A view of the Himalayan mountains from the International Space Station. A University of Texas at Austin study found that snow data collected by satellites significantly improved seasonal temperature prediction in the Tibetan Plateau, a region bordered by the Himalayas. NASA AUSTIN, Texas - Researchers with The University of Texas at Austin have found that incorporating snow data collected from space into computer climate models can significantly improve seasonal temperature predictions.

Astronomy / Space Science - 29.11.2016
CaSSIS sends first images from Mars orbit
CaSSIS sends first images from Mars orbit
The Mars Camera, CaSSIS, on the ExoMars Trace Gas Orbiter captured its first high resolution images of the Red Planet last week.

Astronomy / Space Science - 29.11.2016
First views of Mars show potential for ESA's new orbiter
First views of Mars show potential for ESA’s new orbiter
ESA's new ExoMars orbiter has tested its suite of instruments in orbit for the first time, hinting at a great potential for future observations. The Trace Gas Orbiter, or TGO, a joint endeavour between ESA and Roscosmos, arrived at Mars on 19 October. Its elliptical orbit takes it from 230'310 km above the surface to around 98 000 km every 4.2 days.

Astronomy / Space Science - Physics - 24.11.2016
Artwork inspired by gravitational wave discovery
A large oil painting inspired by the first ever detection of gravitational waves is to be unveiled at Cardiff University. Penelope Cowley, a local artist who specialises in bringing art and science together, will present her work at the University's School of Physics and Astronomy, along with a video showcasing a unique artistic spin on the discovery.

Earth Sciences - Astronomy / Space Science - 23.11.2016
New hazard caused by volcanic eruptions discovered
New hazard caused by volcanic eruptions discovered
Scientists approach the broken, steaming ground around the Cordón Caulle vent, which was hugely uplifted during the 2011 eruption. Little of the slope seen behind the black lava flow would have been visible before the uplift occurred. Courtesy of Dr Hugh Tuffen. Research has identified, for the first time, a new type of hazard caused by explosive volcanic eruptions.

Astronomy / Space Science - Physics - 21.11.2016
A Stellar Circle of Life
A Stellar Circle of Life
A snapshot of the stellar life cycle has been captured in a new portrait from NASA's Chandra X-ray Observatory and the Smithsonian's Submillimeter Array (SMA). A cloud that is giving birth to stars has been observed to reflect X-rays from Cygnus X-3, a source of X-rays produced by a system where a massive star is slowly being eaten by its companion black hole or neutron star.

Astronomy / Space Science - Physics - 21.11.2016
How to monitor global ocean warming - without harming whales
How to monitor global ocean warming - without harming whales
Most of the extra heat trapped by human-generated emissions is ending up in the oceans. But tracking the temperature of the world's oceans to monitor the change is trickier than it might seem. While satellites monitor surface temperature, measuring the ocean's interior temperature poses a logistical challenge.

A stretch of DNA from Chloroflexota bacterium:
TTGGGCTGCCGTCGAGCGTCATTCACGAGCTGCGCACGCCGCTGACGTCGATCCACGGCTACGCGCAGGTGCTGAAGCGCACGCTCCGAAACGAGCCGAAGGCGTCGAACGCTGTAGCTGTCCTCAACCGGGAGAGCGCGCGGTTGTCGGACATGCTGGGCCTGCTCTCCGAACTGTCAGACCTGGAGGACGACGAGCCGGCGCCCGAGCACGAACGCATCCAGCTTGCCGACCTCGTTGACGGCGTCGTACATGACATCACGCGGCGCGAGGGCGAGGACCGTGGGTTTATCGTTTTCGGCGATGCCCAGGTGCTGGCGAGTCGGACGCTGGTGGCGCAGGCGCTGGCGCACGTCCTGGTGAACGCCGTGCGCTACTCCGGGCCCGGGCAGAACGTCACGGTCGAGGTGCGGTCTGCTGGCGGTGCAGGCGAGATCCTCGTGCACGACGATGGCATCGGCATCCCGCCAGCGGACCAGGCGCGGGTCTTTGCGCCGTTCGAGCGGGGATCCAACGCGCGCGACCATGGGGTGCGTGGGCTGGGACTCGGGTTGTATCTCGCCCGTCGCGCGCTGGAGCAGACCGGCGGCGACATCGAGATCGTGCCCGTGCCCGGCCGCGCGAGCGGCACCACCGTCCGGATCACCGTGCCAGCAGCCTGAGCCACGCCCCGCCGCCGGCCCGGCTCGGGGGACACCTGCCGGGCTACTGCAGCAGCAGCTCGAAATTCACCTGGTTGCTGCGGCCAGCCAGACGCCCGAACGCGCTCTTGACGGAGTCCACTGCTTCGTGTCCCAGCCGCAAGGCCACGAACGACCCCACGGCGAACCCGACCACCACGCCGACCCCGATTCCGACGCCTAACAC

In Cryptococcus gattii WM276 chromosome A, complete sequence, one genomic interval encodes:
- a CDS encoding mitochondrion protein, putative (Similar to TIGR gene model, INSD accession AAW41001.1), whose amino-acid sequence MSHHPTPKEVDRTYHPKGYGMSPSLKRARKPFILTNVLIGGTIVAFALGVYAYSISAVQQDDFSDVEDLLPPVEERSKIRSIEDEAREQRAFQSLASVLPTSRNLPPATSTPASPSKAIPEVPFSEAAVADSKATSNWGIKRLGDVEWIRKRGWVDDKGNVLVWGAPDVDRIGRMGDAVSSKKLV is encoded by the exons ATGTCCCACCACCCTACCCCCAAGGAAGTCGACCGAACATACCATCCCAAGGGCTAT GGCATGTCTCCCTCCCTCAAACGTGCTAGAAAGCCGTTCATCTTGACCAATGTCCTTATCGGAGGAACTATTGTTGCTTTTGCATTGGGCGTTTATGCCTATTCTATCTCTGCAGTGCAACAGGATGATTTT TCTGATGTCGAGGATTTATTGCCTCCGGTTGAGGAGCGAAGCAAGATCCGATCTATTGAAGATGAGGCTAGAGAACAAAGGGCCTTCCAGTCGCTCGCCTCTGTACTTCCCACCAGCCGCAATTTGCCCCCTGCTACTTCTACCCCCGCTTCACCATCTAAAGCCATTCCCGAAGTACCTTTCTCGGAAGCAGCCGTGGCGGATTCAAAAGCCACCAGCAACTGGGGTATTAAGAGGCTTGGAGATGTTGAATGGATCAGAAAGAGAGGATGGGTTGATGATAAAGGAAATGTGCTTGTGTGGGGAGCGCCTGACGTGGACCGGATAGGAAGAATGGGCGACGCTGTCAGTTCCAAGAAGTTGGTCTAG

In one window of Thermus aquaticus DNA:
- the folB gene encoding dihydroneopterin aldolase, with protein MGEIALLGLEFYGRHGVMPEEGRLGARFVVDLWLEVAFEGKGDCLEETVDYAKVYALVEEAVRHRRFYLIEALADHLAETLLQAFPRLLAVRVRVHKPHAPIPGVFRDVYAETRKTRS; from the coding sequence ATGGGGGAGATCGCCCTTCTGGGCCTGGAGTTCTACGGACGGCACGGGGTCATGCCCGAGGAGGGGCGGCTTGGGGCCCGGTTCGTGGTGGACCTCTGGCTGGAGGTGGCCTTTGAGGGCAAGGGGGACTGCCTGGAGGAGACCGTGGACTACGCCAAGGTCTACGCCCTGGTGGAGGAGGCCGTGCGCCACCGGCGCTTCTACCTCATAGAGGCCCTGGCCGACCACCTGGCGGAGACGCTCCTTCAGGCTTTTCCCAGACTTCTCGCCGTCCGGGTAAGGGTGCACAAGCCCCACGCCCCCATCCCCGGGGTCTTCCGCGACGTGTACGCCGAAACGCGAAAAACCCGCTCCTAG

Earth Sciences - Astronomy / Space Science - 18.11.2016
Chicxulub: a unique crater to elucidate planetary surfaces
Chicxulub: a unique crater to elucidate planetary surfaces
The fall of an asteroid in the Yucatán Peninsula (Mexico) 66 million years ago is believed to have caused the extinction of dinosaurs. It also created the Chicxulub impact crater, the only such crater on Earth that still has a peak ring – a type of structure commonly found, in contrast, on the surface of several objects in the Solar System.

Astronomy / Space Science - 17.11.2016
Bright Radio Bursts Probe Hidden Matter
Bright Radio Bursts Probe Hidden Matter
Fast radio bursts, or FRBs, are mysterious flashes of radio waves originating outside our Milky Way galaxy. A team of scientists, jointly led by Caltech postdoctoral scholar Vikram Ravi and Curtin University research fellow Ryan Shannon, has now observed the most luminous FRB to date, called FRB 150807.

Astronomy / Space Science - 17.11.2016
Saturn's gravity uncovered by satellite images
Saturn’s gravity uncovered by satellite images
Scientists from Queen Mary University of London (QMUL) are part of an international team that has discovered minute fluctuations in Saturn's gravitational field using several thousand images of the planet's moons obtained by the Cassini probe.     Thursday 17 November 2016 The results help provide a better understanding of the internal structure of the planet, and hopefully answer the question of what lies at the centre of Saturn - whether it has a large rocky core or if its density is much lower.

Astronomy / Space Science - 16.11.2016
Probing Greenland's ice sheet for future satellites
Probing Greenland’s ice sheet for future satellites
With a helicopter the sole feature on the vast expanse of ice and her only way back to warmth and safety, polar scientist Anna Hogg must have thought, 'What on Earth am I doing out here'' as she set to taking ice samples. Anna and fellow scientist Andrew Shepherd, from the University of Leeds in the UK, spent two days extracting long cylindrical ice cores and using instruments to probe the ice sheet as part of an international effort to develop new space technology to monitor our changing polar environment.